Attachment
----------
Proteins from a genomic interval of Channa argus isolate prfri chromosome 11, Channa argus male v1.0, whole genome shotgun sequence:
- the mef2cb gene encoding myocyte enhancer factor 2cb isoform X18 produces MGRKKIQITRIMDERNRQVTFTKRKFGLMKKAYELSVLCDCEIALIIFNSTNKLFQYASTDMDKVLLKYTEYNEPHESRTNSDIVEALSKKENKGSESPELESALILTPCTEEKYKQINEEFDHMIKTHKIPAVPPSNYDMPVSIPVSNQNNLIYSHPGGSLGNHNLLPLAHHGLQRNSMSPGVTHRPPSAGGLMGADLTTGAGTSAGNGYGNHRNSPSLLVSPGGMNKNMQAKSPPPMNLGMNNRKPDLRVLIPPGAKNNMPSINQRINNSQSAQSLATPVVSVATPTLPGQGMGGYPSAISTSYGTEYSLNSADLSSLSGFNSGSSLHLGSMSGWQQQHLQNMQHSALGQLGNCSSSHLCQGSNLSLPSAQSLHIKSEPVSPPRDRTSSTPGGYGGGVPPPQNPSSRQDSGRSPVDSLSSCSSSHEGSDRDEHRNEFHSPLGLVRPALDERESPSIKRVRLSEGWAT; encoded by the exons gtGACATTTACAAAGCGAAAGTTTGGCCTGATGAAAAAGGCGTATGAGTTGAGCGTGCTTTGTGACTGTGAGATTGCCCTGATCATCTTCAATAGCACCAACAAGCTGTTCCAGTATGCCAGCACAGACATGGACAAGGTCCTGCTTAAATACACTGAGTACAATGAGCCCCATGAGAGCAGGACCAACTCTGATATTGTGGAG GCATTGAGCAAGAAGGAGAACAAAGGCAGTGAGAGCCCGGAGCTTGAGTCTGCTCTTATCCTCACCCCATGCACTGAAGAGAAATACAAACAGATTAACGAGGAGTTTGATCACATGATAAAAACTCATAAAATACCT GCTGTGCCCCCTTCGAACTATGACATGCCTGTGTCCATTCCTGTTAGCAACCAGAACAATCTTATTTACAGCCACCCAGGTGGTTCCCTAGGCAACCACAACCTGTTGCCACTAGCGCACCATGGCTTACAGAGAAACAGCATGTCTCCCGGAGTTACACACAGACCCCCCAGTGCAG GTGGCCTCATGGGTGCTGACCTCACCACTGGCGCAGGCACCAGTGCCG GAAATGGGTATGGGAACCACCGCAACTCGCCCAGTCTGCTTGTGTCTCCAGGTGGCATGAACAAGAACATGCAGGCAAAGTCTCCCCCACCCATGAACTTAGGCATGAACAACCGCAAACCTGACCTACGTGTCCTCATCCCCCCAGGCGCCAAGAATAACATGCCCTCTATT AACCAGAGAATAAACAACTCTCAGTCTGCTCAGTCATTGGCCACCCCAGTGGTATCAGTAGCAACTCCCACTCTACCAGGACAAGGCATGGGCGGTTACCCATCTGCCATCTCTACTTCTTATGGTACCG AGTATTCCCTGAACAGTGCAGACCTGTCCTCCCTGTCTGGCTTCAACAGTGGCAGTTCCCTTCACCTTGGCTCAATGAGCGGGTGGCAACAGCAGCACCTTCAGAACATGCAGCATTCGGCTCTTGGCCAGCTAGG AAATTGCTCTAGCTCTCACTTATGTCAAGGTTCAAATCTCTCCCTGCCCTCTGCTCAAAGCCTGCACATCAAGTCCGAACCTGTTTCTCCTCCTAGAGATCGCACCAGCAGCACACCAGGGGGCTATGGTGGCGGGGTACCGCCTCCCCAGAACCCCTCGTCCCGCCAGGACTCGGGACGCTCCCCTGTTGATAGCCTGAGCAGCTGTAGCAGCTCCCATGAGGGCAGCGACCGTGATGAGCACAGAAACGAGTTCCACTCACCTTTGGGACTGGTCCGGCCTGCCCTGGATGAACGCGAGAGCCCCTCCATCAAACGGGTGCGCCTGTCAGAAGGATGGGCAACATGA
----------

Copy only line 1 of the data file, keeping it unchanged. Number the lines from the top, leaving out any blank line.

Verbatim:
Proteins from a genomic interval of Channa argus isolate prfri chromosome 11, Channa argus male v1.0, whole genome shotgun sequence: